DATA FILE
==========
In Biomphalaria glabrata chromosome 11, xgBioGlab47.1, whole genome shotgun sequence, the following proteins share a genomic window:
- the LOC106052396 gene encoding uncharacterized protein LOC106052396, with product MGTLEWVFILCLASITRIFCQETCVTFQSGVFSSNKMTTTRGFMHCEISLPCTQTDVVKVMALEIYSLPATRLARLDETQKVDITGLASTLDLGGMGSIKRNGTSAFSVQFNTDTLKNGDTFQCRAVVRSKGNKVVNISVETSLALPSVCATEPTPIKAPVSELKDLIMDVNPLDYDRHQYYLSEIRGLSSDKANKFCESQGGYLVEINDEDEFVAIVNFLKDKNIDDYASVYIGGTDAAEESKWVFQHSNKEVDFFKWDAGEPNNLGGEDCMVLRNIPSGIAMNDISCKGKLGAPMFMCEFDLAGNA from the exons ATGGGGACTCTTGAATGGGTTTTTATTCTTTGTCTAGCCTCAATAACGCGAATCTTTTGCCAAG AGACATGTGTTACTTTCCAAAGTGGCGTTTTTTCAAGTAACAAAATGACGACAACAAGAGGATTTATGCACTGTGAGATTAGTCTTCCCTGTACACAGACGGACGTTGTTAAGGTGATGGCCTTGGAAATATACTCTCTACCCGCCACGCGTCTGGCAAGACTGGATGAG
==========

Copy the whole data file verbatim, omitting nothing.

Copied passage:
In Biomphalaria glabrata chromosome 11, xgBioGlab47.1, whole genome shotgun sequence, the following proteins share a genomic window:
- the LOC106052396 gene encoding uncharacterized protein LOC106052396, with product MGTLEWVFILCLASITRIFCQETCVTFQSGVFSSNKMTTTRGFMHCEISLPCTQTDVVKVMALEIYSLPATRLARLDETQKVDITGLASTLDLGGMGSIKRNGTSAFSVQFNTDTLKNGDTFQCRAVVRSKGNKVVNISVETSLALPSVCATEPTPIKAPVSELKDLIMDVNPLDYDRHQYYLSEIRGLSSDKANKFCESQGGYLVEINDEDEFVAIVNFLKDKNIDDYASVYIGGTDAAEESKWVFQHSNKEVDFFKWDAGEPNNLGGEDCMVLRNIPSGIAMNDISCKGKLGAPMFMCEFDLAGNA from the exons ATGGGGACTCTTGAATGGGTTTTTATTCTTTGTCTAGCCTCAATAACGCGAATCTTTTGCCAAG AGACATGTGTTACTTTCCAAAGTGGCGTTTTTTCAAGTAACAAAATGACGACAACAAGAGGATTTATGCACTGTGAGATTAGTCTTCCCTGTACACAGACGGACGTTGTTAAGGTGATGGCCTTGGAAATATACTCTCTACCCGCCACGCGTCTGGCAAGACTGGATGAG